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Queensland. Perfect one day, deadly the next.

To this day, former Queensland police commissioner Terence Murray Lewis declares his innocence in relation to the 1989 charges of corruption, bribery and forgery, while police officers – now aged in their 80s – still live in fear.

“Three Crooked Kings”, the first volume about the growth of Queensland police corruption from the 1940s to the Fitzgerald Inquiry in the late 1980s, is based on three years of interviews with Terry Lewis and many others.

Near the end of last year, Brisbane author and journalist Matthew Condon cracked. To his own and Terry Lewis’ surprise, the accumulated filth, scum and complications of this story had become too much.

“I just cracked. I said: “I just can’t wait til this is over. I am going to take a very long shower and wash the crap off myself.” And he (Terry Lewis) sat back in his chair and was shocked,” Condon said.

“I did feel that because when you get to a point where the life of a family is affected for two, three, four generations because a cop in the ’50s decided to invent a story against the father in this story – destroy his reputation, destroy his career – because he may have said something against the police practice of corruption, then that ripples through generations of one family. Multiply that by 20,000 more, then that’s the danger of a system like this.

“I spoke to police officers in their 80s who were still fearful; living today in this city saying: “Whatever you do, don’t mention to anyone that I told you what I’ve told you.””

Condon concluded: “That’s pretty powerful stuff – that this story is still visceral today.”

At the launch, Condon was joined by former police licensing branch constable and whistleblower Nigel Powell, former Queensland premier Mike Ahern and Mary Anne Brifman.

Was Terry Lewis guilty?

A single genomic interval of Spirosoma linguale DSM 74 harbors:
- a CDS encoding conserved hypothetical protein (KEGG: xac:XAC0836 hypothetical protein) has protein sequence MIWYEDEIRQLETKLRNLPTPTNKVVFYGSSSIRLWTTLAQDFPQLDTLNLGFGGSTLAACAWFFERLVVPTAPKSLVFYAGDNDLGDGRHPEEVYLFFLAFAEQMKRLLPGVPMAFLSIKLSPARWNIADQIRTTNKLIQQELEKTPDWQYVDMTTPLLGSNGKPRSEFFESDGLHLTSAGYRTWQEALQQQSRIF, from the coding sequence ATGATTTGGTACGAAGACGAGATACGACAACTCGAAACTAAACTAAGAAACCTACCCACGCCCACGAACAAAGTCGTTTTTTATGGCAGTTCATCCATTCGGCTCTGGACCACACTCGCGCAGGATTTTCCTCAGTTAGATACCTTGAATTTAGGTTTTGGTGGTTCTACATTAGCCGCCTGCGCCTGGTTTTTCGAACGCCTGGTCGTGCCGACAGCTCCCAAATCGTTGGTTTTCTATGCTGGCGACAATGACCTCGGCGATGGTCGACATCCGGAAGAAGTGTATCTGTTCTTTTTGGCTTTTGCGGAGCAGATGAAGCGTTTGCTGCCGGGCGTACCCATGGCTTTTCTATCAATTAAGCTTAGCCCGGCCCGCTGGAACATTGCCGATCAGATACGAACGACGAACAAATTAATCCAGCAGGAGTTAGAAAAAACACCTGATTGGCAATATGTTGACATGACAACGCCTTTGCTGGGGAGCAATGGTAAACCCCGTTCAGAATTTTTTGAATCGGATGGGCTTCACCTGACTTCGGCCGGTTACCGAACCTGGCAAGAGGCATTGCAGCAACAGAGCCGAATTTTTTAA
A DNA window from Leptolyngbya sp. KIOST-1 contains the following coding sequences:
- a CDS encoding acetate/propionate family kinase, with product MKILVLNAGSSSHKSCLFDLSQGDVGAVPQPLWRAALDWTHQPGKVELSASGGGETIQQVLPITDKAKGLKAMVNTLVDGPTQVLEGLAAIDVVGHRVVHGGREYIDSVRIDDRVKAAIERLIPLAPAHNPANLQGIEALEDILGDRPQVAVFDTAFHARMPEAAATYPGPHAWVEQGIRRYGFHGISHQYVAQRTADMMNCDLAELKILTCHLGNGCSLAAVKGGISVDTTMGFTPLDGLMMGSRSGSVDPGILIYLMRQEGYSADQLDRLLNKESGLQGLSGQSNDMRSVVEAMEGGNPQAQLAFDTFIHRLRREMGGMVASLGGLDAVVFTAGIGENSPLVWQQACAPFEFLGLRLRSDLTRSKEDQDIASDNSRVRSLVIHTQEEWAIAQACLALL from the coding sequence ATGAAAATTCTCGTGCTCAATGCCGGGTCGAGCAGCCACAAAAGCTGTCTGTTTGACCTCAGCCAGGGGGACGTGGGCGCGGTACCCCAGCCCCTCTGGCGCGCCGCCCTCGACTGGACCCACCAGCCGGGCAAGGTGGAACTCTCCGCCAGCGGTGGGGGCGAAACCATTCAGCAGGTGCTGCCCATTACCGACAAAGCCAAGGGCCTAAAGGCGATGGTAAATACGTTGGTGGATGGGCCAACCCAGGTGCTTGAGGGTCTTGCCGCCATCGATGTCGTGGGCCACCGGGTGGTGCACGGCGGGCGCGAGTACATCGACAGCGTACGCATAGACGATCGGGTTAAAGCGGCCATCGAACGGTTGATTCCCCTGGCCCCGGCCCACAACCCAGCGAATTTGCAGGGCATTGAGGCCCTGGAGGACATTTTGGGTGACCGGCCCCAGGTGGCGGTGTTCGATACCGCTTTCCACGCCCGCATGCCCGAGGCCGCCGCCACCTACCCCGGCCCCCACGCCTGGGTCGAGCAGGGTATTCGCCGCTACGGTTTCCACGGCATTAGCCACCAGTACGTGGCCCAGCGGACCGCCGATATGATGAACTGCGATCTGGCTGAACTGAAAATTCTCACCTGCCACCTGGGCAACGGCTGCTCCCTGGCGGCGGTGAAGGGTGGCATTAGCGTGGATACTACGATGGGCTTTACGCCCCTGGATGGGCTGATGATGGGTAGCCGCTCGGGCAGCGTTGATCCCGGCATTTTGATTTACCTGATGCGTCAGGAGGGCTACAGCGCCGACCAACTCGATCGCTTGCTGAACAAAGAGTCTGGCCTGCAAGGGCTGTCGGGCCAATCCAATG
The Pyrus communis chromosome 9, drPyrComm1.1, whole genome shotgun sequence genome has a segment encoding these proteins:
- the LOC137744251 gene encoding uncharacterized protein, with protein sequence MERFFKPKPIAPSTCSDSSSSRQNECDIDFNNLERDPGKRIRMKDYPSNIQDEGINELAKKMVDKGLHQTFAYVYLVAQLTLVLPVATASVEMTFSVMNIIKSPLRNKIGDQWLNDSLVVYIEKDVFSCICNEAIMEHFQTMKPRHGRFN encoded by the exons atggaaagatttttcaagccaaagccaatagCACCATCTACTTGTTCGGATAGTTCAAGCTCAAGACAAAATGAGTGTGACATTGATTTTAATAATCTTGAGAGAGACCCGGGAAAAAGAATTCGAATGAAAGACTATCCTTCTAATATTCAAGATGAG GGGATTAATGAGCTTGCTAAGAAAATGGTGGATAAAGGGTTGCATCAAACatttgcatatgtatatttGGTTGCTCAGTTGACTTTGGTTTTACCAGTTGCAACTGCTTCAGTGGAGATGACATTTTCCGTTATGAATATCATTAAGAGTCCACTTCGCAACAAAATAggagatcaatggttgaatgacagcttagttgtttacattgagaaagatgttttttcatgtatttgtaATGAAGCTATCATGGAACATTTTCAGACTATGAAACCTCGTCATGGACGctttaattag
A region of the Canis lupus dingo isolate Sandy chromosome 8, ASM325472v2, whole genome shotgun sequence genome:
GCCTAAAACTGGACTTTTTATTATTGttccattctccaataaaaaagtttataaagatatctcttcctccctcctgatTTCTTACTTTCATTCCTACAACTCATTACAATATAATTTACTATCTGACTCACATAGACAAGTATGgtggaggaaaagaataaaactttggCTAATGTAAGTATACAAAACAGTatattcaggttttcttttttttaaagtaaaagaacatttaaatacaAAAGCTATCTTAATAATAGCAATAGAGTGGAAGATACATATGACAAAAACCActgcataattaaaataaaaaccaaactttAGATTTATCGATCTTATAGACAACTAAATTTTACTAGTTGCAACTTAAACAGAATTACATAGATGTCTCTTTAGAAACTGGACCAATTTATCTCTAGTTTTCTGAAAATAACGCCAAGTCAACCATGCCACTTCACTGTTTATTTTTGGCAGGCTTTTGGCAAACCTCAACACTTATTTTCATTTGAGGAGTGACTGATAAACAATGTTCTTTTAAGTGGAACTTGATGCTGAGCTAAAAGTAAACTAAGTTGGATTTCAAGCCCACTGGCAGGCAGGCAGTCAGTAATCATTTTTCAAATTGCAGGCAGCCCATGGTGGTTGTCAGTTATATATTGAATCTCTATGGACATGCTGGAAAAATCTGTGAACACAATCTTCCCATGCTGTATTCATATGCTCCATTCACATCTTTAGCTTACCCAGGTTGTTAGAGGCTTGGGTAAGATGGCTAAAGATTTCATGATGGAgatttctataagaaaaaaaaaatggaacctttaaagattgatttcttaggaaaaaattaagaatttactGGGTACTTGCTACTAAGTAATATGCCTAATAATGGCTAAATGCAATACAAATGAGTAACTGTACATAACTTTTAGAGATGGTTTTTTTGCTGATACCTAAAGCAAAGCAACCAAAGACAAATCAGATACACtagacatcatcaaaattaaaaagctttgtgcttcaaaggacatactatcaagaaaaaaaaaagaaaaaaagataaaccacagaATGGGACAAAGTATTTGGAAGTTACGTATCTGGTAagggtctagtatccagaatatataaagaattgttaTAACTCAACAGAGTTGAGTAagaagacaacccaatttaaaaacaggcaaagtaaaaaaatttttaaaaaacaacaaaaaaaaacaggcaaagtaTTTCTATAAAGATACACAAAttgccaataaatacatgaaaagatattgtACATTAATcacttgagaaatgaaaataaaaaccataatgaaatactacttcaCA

While Condon said Terry believes he was set up by Jack Herbert and others, Nigel Powell described how Lewis rose through the ranks under the guidance of the previous police commissioner Frank Bischof.

Mike Ahern said: “He was guilty alright.”

At the time, Ahern said he was informed a police seargent passed weekly money collections through a hole in the wall to a house in Bardon – the Lewis’ house.

Shirley Brifman’s daughter, Mary Anne, recounted a childhood memory of police officers dividing crime proceeds in their home with one setting aside “Terry’s share”.

Shirley Brifman’s suspicious death from a drug overdose came after she decided to expose the corruption of police who had previously protected her brothels.

Her daughter Mary Anne, pimped by her mother at 13, described her mother as a naive country girl who wanted a better life.

Brifman called for the recent embargo on Fitzgerald Inquiry documents to be lifted and earlier told CitizenJ she may write an account of her parents’ lives.

The slideshow contains more discussion on the growth of Queensland police corruption and the Fitzgerald Inquiry.

Audio produced for 4ZZZ
Photos by Shirley Way
Music: Poetic Pitbull Revolutions, Diablo Swing Orchestra used under Creative Commons